Monday, March 20, 2006


I'll be the first to admit: I have March Madness.

Sitting with my college friends this past Saturday at Brother Jimmy's on the Upper East Side, I reveled in watching "my" team kick major butt and take some names. Feeling the glow of victory--and tasting the slab of southern-style BBQ ribs in front of me at the bar--was my version of heaven.

As I think about the "Cinderella" teams (Bradley, anybody?), and those that have surprisingly bowed out under pressure (Iowa, for example), it goes to show, that you just never really know what's going to happen. That, I think, is the reason I love NCAA basketball; the surprise victories, and the unexpected defeats.


I was talking today with a colleague of mine, who is planning her October '07 wedding. Always a calm and down to earth presence, Ellie explained to me, albeit in subdued tones, how freaked out she was about the enormity of what she had to accomplish before the big day. Some of her statements were along these lines: Everything costs so much! I normally would do so much more research when spending thousands of dollars, but how can I? There's no time!

As she listed all of the "to do's," she passed along a piece of advice that I think every bride-to-be should think about.

Ellie said that, in the end, she could plan all she could, but the most important thing to her was that she loved her fiance. Despite all of her hopes that the flowers, the food, the music would be "perfect", she knew that if something went wrong, or wasn't the way it should be--it wouldn't really matter all that much. Sure--she'd be upset. But life would go on...

I think, when talking about weddings and the planning process, Ellie had it right. Brides-to-be can plan and plan some more, until their faces turn blue, but even the most careful and skillful planning won't necessarily end up with 100% perfect results. And, if that happens, the conclusion isn't SO bad after all.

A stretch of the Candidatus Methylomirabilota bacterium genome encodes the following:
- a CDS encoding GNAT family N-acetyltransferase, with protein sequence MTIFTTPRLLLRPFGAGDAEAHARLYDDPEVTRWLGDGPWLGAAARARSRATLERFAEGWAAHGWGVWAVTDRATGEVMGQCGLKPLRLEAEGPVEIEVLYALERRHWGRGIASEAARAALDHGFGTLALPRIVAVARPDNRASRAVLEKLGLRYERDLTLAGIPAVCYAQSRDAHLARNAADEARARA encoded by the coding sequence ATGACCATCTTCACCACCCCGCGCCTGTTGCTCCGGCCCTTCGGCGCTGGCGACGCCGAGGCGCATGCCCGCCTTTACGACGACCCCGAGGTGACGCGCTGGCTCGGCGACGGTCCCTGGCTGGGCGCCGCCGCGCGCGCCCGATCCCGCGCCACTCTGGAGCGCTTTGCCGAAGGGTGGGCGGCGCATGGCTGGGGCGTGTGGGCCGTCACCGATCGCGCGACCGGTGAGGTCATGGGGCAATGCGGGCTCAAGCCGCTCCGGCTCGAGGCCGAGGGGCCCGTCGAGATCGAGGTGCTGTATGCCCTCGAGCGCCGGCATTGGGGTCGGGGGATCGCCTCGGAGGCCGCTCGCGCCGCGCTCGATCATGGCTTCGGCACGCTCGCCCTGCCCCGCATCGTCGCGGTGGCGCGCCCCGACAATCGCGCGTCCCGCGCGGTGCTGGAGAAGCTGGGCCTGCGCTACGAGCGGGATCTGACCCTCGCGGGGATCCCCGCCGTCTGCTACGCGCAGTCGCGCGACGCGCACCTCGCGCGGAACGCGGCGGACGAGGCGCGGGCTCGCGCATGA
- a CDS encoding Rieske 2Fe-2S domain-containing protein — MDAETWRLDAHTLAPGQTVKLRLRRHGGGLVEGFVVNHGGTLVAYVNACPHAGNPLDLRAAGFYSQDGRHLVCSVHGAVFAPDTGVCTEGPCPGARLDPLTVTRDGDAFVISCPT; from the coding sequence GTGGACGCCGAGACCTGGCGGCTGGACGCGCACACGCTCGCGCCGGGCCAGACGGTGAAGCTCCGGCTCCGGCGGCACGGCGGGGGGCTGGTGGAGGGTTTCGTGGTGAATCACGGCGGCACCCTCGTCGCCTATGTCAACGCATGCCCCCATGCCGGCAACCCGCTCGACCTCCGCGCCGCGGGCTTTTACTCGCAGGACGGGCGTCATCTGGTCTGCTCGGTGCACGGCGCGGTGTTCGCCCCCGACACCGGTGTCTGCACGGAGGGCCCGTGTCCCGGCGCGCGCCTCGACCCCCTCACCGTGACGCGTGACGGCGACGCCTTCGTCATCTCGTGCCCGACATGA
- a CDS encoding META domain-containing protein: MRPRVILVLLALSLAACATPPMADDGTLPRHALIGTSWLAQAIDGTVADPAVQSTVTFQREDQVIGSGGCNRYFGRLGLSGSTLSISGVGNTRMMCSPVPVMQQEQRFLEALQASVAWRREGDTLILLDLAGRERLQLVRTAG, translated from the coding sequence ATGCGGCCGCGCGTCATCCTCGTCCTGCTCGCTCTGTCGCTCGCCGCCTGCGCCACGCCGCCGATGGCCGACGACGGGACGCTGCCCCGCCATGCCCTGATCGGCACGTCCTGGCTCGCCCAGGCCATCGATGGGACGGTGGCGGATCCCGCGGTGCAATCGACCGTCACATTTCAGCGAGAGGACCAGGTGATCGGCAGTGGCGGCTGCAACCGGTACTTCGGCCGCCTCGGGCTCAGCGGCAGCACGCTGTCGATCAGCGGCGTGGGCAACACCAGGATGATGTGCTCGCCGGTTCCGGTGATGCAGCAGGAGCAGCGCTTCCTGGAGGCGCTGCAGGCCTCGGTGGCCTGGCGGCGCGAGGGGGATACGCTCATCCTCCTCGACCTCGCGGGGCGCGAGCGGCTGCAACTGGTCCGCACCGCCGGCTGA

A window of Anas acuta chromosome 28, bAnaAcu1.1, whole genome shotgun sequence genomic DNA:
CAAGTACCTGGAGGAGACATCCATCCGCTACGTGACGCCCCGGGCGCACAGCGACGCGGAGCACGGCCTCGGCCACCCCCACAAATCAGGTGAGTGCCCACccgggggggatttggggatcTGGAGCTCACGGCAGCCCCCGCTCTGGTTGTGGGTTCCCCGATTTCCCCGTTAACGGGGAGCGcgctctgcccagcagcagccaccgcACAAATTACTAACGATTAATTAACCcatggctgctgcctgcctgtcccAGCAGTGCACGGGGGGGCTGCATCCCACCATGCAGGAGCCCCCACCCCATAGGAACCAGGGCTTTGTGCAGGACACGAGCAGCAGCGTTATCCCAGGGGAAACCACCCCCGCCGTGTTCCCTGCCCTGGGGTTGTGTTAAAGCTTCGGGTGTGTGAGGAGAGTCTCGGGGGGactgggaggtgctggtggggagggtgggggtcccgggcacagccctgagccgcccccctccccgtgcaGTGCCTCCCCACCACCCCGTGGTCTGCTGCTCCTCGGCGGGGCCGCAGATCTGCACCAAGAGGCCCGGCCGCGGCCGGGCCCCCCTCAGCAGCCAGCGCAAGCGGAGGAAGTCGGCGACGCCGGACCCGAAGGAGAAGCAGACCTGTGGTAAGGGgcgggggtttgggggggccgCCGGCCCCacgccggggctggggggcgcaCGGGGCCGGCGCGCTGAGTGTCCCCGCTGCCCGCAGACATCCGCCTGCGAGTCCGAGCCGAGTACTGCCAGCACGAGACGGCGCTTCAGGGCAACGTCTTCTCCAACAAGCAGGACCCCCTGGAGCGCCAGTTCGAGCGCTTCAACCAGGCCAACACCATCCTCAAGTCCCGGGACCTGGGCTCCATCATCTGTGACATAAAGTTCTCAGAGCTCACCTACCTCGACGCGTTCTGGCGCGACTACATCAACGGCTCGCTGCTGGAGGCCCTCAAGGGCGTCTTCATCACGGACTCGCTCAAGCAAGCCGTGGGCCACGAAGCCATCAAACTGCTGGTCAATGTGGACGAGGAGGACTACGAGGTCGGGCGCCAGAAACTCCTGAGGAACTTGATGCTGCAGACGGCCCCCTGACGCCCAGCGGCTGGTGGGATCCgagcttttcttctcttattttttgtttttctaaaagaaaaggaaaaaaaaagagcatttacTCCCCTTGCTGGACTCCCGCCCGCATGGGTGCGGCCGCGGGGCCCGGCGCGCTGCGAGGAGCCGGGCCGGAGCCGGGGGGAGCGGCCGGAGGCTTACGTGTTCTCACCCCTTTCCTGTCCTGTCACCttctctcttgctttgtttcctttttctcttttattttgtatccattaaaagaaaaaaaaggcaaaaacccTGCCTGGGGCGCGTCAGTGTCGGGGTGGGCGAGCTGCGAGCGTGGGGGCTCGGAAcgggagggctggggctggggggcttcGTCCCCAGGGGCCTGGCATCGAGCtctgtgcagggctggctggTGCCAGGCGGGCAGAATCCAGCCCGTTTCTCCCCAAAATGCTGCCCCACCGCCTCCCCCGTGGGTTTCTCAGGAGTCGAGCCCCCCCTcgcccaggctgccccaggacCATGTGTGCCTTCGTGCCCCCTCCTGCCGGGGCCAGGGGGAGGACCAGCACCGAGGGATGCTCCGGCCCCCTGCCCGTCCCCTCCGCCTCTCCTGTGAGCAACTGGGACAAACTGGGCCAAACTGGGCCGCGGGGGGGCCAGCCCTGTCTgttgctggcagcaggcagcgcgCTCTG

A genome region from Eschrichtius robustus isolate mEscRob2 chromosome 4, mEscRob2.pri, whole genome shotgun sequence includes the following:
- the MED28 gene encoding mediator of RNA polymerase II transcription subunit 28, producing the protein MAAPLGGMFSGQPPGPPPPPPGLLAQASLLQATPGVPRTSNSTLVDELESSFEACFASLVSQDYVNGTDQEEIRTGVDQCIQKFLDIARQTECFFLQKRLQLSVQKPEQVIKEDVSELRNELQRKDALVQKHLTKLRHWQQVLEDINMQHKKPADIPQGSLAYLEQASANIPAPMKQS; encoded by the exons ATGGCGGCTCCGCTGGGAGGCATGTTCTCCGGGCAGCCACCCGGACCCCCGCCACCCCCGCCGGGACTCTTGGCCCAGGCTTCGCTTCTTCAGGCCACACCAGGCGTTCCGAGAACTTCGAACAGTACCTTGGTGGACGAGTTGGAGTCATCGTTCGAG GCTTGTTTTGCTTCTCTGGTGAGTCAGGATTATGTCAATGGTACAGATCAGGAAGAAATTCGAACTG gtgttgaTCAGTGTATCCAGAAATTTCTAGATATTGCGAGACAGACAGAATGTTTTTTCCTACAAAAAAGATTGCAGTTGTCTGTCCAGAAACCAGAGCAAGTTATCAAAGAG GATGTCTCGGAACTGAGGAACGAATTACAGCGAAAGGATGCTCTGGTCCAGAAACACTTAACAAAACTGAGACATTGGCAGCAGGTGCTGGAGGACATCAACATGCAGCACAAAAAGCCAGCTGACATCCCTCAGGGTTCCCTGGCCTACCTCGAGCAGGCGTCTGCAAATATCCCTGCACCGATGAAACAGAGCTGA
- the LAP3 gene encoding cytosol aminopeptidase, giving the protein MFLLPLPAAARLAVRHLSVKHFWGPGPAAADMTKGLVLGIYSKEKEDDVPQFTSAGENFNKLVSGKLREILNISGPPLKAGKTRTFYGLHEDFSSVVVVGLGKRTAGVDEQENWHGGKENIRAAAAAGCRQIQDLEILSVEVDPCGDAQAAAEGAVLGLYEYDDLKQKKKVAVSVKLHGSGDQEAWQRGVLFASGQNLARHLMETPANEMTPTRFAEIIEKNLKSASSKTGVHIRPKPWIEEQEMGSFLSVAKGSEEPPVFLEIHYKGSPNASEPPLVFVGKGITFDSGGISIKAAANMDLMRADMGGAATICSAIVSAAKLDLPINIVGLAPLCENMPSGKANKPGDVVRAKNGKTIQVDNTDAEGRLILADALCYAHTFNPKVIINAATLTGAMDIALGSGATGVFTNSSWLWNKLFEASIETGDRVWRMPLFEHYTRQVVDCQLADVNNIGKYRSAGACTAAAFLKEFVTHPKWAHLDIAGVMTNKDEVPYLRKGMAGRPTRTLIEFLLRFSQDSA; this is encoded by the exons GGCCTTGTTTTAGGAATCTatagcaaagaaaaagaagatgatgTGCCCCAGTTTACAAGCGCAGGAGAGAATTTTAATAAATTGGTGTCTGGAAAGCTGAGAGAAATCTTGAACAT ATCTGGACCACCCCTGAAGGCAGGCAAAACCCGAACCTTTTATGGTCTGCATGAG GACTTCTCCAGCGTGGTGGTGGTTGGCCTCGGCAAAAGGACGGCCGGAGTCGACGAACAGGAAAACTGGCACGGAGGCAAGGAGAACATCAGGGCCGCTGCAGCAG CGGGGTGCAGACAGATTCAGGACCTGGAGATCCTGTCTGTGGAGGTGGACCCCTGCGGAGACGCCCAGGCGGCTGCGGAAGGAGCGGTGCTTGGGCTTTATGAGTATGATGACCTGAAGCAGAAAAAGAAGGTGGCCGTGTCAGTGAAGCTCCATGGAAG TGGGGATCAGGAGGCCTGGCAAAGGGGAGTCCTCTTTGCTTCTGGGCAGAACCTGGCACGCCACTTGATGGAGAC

I've said it before on previous posts, and I'll say it again -- a wedding is a beautiful thing, and you certainly have a hand in making it beautiful (both aesthetically and spiritually), but remember what's behind it--and why you're doing it.

The young players on UNC, I'm sure, were devastated to learn their run was over for the year when they lost to George Mason in the last round. But thinking about the larger picture, I would assume (and hope) that Tyler Hansbrough realized how lucky he was to have stepped on the court to play in the tournament in the first place--and that he had single-handedly quieted the Cameron Crazies and ended J.J. Redick's final game at Duke with a loss (in regular season).

No matter how much "practice" you put into the big dance, it's not always going to end up the way you could have expected (for better or for worse). Sometimes things go your way (ie: Adam Morrison and Gonzaga), and sometimes they don't (ie: Patrick Sparks and Kentucky). And that's ok. At the end of the day, if you can say you gave it the old college try, that should be the most important thing to take with you. I admit that it might TAKE A WHILE for you to reach that conclusion, but I think it's something good to keep in the back of your mind (and who knows? Perhaps this advice might just prevent someone from screaming at the caterer when dinner is served too early)!

Stay tuned!

No comments: